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duplicate-fields
Duplicate Fields
Duplicate Fields

"Duplicate fields" is a rest-hapi feature that allows fields from an associated document to exist in the parent document while maintaining the original field value. This can be accomplished by setting config.enableDuplicateFields to true and adding the duplicate property to an association definition.

Basic example

In the code below, the name field of the role model will be duplicated in the user model:

// models/role.model.js
module.exports = function (mongoose) {
  let modelName = "role";
  let Types = mongoose.Schema.Types;
  let Schema = new mongoose.Schema({
    name: {
      type: Types.String,
      required: true
    },
    description: {
      type: Types.String
    }
  }, { collection: modelName });
    
  Schema.statics = {
    collectionName:modelName,
    routeOptions: {
      associations: {
        users: {
          type: "ONE_MANY",
          alias: "user",
          foreignField: "role",
          model: "user"
        }
      }
    }
  };

  return Schema;
};
// models/user.model.js
module.exports = function (mongoose) {
  let modelName = "user";
  let Types = mongoose.Schema.Types;
  let Schema = new mongoose.Schema({
    email: {
      type: Types.String,
      unique: true
    },
    role: {
      type: Types.ObjectId,
      ref: "role"
    }
  }, { collection: modelName });
  
  Schema.statics = {
    collectionName:modelName,
    routeOptions: {
      associations: {
        role: {
          type: "MANY_ONE",
          model: "role",
          duplicate: ['name']                <--- list duplicate fields
        }
      }
    }
  };
  
  return Schema;
};

NOTE: Only associations of type MANY_ONE and ONE_ONE can have the duplicate property.

Given these model definitions, lets say we have the following role documents:

    {
      "_id": "59efe15e20905150d340b56a",
      "name": "User",
      "description": "A standard user account."
    },
    {
      "_id": "59efe15e20905150d340b56b",
      "name": "Admin",
      "description": "A user with advanced permissions."
    },

Now lets create a user document and assign it to the User role with the following payload:

   { 
      "email": "test@user.com", 
      "role": "59efe15e20905150d340b56a"
   }

Finally, when we retrieve the user document with a GET, we should recieve an object similar to the one below:

   { 
      "_id": "59efe15e20905150d340b56c"
      "email": "test@user.com", 
      "role": "59efe15e20905150d340b56a",
      "roleName": "User"
   }

Note that we did not have to manually embed the roleName property. It was automatically populated when the user was created due to the duplicate property in the user-role association definition.

Lets say we decide to promote the user to the Admin role by updating the user document with the following payload:

   {
      "role": "59efe15e20905150d340b56b"
   }

Now when we retrieve the user document, we will see:

   { 
      "_id": "59efe15e20905150d340b56c"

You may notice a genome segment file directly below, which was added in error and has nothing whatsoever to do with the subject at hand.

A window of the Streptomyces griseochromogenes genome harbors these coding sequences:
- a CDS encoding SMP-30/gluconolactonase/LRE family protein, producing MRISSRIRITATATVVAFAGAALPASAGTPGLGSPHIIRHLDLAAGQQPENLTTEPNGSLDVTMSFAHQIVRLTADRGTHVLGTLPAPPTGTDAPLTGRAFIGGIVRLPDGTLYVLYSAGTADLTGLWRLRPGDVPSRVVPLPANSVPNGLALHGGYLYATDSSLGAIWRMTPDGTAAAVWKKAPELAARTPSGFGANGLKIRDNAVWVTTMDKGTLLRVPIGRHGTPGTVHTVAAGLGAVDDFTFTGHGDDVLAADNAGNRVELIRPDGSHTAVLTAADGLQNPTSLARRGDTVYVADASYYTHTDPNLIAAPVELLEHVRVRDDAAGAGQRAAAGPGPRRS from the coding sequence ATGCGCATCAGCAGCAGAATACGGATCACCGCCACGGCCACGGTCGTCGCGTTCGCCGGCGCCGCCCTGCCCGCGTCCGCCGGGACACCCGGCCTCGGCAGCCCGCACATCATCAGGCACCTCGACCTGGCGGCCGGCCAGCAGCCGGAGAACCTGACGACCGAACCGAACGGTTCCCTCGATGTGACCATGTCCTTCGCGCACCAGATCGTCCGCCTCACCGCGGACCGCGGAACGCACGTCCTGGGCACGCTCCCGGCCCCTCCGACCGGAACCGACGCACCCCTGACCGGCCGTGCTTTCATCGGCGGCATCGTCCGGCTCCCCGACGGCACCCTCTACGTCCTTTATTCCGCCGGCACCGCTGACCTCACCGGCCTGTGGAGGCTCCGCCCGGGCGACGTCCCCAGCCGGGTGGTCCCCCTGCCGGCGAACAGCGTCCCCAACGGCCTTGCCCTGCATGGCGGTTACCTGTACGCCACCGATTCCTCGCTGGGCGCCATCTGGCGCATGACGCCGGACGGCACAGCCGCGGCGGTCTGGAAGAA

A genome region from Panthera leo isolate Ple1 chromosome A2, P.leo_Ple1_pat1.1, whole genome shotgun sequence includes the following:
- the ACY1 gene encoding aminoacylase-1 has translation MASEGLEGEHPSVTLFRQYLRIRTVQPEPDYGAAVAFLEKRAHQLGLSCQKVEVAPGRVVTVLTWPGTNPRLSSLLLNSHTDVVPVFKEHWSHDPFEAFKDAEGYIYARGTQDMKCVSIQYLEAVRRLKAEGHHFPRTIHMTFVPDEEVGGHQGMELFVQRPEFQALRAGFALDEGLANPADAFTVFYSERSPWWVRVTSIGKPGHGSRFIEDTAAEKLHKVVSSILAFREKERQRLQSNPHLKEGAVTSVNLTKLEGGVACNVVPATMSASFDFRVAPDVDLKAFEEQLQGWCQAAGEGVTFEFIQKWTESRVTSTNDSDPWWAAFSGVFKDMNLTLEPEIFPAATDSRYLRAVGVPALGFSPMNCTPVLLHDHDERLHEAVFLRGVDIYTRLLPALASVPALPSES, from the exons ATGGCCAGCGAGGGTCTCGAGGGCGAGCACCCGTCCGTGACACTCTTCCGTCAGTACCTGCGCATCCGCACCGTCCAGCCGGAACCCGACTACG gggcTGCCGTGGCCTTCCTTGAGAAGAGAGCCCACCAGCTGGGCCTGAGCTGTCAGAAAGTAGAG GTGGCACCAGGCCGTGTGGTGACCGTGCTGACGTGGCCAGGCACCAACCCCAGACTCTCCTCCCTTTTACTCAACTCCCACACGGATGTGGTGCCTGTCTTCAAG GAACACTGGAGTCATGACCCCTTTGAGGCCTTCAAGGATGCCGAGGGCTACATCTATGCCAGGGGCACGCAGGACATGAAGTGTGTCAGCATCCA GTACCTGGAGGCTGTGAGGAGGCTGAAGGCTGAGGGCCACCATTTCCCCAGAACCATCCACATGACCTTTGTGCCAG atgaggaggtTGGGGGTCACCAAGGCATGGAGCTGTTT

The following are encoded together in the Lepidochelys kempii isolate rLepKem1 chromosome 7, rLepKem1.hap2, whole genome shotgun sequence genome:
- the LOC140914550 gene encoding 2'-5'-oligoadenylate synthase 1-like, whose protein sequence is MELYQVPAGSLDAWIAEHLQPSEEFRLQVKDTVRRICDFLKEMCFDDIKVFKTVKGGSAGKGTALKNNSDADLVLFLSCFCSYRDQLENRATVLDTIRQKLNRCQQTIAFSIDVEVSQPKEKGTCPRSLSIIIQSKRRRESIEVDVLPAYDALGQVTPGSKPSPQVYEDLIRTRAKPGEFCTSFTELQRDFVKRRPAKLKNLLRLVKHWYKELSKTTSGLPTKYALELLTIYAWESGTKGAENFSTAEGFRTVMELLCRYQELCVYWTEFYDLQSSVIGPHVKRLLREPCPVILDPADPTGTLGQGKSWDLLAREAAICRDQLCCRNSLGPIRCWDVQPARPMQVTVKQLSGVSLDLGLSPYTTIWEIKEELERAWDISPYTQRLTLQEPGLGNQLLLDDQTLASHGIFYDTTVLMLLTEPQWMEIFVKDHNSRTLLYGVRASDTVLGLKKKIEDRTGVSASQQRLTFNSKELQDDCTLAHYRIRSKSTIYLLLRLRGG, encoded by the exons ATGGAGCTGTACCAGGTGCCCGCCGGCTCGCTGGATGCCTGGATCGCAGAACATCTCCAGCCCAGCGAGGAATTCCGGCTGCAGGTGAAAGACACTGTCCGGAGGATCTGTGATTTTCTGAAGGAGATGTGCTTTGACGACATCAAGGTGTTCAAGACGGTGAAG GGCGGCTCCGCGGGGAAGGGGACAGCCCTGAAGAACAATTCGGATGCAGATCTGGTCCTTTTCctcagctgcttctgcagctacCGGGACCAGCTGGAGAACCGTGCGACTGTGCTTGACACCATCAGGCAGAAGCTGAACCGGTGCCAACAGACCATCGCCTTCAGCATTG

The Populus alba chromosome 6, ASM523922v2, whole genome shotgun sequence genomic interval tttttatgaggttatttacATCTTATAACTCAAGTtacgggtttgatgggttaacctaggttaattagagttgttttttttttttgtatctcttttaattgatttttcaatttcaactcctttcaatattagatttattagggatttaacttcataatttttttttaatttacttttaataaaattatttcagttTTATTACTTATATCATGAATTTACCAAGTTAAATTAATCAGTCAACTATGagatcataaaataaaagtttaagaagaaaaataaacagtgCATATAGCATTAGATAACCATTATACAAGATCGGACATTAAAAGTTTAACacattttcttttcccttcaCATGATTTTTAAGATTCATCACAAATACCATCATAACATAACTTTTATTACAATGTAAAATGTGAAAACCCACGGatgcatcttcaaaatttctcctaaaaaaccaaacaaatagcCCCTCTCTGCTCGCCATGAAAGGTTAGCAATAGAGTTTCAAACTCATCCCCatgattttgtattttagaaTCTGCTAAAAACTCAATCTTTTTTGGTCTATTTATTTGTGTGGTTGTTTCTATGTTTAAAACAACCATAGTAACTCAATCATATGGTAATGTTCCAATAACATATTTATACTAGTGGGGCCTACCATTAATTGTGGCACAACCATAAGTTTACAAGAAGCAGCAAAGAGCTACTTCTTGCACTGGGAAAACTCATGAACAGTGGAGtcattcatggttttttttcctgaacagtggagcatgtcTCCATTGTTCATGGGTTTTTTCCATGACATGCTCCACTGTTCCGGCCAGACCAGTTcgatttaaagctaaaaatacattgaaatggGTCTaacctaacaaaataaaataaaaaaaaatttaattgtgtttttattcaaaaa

"email": "test@user.com", 
      "role": "59efe15e20905150d340b56b",
      "roleName": "Admin"
   }

The roleName duplicate field was automatically updated to reflect the association change!

Tracking duplicated fields

In the above example, we showed how the roleName duplicate field could automatically update when the user's role property changed. However what if the associated role document's name property was updated? By default, the user's roleName property will remain the same even if the original field value changes. However, by setting config.trackDuplicatedFields to true, rest-hapi will track changes from the original field and update ALL associated duplicate fields. For example, if we have the following user documents:

    {
      "_id": "59efe15e20905150d340b56d",
      "email": "test@admin1.com",
      "role": "59efe15e20905150d340b56b",
      "roleName": "Admin"
    },
    {
      "_id": "59efe15e20905150d340b56e",
      "email": "test@admin2.com",
      "role": "59efe15e20905150d340b56b",
      "roleName": "Admin"
    }

and we update the associated role document to be:

    {
      "_id": "59efe15e20905150d340b56b",
      "name": "SuperUser",
      "description": "A user with advanced permissions."
    }

if config.trackDuplicatedFields is set to true, then the user documents will now look like:

    {
      "_id": "59efe15e20905150d340b56d",
      "email": "test@admin1.com",
      "role": "59efe15e20905150d340b56b",
      "roleName": "SuperUser"
    },
    {
      "_id": "59efe15e20905150d340b56e",
      "email": "test@admin2.com",
      "role": "59efe15e20905150d340b56b",
      "roleName": "SuperUser"
    }

This of course can be very useful, as all duplicated fields will stay up-to-date regardless of which end is updated. However this can also be resource intensive if not planned carefully. For instance, if 1 million user docs are associated with the Admin role, then 1 million extra documents will be updated whenever the name field of the role document is updated.

Custom field name

As shown in the example above, duplicate field names have a default form of [association name] + [original field name] (Ex: roleName). If we want to customize the duplicate field name, we can assign an array of objects to the duplicate property rather than an array of strings. For example, given the user model's association definition below: